Jared Hicks was the winner of the previous NSAI TOP 40, with over a thousand votes on his song "Higher High".
Let's get to know this NSAI songwriter a little better...
1. What's the title of your winning song and the inspiration behind it?
Higher High was a title I had sitting around for awhile. I had started it several times, but it never quite felt right until that first write of 2017. My buddy and frequent cowriter, Oran Thornton, and I were sitting around trying to get things started and discussing the busy holidays we had just had, our crazy kids, and one of our favorite writers, Travis Meadows. We both liked the title, Higher High, and during our conversation, Oran tuned his guitar to some alternative tuning and started picking. We sat in silence for awhile and I was trying to figure out what Travis Meadows' song he was playing around with because I thought I knew them all and I finally asked what it was. He said, "...I think it's Higher High..." and it instantly became clear that's exactly what it was. And it was up from there.
2. Who were your co-writers?
Oran Thornton and I wrote this tune. Oran is a crazy talented writer, producer, and instrumentalist, and I am just lucky to call him a friend and co-writer. I wish it wasn't just my name at the top of this interview, because it was 100% team effort. Since NSAI is all about the song, I can use a great song title to sum Oran Thornton up - Humble and Kind.
3. Do you plan on making this a career?
I hope so, because I don't have a Plan B.
4. What are your favorite genres to write?
I try to write the best song I can with whatever genre I'm focusing on, but my heart will always be with country music. That's thanks to my Dad and the first cassette tape I ever had: The Best of Marlboro Country Classics Volume 2.
5. What skill set do you bring to a co-write?
I really focus on ideas. I've learned over the years that a great idea is where great songs are born. But I think the most important skill set I can bring to any write is to be prepared and open to settle into whatever role I best fit that particular day. Some days I'm a lyricist, some days I'm melody guy, and some days I just get out of the way and try to send good vibes. Co-writing is definitely a team sport. I think it's good to always focus on your core strengths, but to also understand that at the end of the day, it's only about writing the best song you can. So sometimes that requires the adaptability to jump tracks and pull the weight you're best suited to pull with the team assets you've got.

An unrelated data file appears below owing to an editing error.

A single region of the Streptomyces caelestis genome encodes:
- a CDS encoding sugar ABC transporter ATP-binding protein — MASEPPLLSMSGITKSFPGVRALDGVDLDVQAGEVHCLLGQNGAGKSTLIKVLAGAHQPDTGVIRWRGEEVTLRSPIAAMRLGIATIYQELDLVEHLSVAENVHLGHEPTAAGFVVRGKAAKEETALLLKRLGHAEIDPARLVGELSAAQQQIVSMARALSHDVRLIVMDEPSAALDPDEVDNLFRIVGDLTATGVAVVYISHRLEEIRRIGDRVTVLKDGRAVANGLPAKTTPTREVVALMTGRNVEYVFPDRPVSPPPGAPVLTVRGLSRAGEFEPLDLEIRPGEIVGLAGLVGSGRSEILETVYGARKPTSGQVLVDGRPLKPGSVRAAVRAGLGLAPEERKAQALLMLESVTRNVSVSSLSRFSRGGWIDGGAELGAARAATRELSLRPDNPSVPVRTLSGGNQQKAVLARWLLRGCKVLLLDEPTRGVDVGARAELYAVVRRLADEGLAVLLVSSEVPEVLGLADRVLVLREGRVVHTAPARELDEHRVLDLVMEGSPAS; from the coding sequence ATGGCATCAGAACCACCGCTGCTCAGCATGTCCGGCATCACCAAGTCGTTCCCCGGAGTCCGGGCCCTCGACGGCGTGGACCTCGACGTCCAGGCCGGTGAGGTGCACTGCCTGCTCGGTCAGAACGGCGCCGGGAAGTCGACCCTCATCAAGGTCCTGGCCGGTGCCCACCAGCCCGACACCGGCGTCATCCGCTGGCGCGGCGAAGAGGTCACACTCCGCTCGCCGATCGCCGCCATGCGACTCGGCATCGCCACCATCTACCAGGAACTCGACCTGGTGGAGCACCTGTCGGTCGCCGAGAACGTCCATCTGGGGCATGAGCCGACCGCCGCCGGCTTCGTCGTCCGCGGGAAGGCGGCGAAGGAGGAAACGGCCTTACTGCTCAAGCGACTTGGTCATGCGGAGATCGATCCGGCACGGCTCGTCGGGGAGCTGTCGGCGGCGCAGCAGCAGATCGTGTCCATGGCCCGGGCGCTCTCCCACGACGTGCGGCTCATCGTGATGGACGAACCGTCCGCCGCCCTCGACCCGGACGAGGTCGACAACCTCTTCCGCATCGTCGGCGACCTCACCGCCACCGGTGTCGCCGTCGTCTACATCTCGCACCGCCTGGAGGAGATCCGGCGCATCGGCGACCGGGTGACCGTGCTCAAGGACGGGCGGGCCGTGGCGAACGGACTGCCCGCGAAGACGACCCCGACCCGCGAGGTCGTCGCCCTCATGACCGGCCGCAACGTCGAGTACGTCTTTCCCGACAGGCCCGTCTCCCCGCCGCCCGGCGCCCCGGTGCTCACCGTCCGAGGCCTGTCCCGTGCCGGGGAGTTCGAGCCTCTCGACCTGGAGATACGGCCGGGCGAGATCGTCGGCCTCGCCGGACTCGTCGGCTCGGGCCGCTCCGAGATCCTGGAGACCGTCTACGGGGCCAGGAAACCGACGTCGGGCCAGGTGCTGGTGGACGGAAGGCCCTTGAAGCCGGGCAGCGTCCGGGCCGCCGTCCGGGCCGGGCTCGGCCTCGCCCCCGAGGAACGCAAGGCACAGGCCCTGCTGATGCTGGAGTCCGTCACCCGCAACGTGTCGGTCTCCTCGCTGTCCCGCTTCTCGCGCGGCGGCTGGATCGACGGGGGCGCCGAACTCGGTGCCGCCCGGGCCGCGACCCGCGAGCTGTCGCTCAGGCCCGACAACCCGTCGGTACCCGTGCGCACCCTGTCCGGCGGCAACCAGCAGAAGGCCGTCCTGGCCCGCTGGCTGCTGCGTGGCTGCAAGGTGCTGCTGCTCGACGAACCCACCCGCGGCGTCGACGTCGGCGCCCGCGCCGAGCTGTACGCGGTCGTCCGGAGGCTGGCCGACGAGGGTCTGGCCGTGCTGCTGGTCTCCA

6. What advice would you give to other aspiring songwriters?
I don't know that I'm really qualified to give any advice on songwriting, but I've learned a few lessons along the way that I can share. If you're trying to make a career out of songwriting, I think the most important thing I can say is to go for it! Dive head first, all the way to the bottom, fight to find the surface, and never quit swimming. Get rid of things that you don't need so you can go after things that you want. Drive a 99' Buick Century Custom that doesn't necessarily embody "cool," but allows you to place assets in other places to reach your goals. And after you have taken the leap to commit yourself to the craft: write, write, write. And then write some more. When you think you've written your greatest song to date, write another one and try to make it better. Figure out your strengths and surround yourself with people who make up for your weaknesses. Then just be you - it's more interesting. Get uncomfortable and try new things. Don't expect anything from anybody but yourself, and try to outwork all your peers. It won't be easy - you'll have days of frustration, days of triumph, and everything in between - but you can never quit swimming. Nobody reaches the other side with just a toe in the water. You have to dive all in.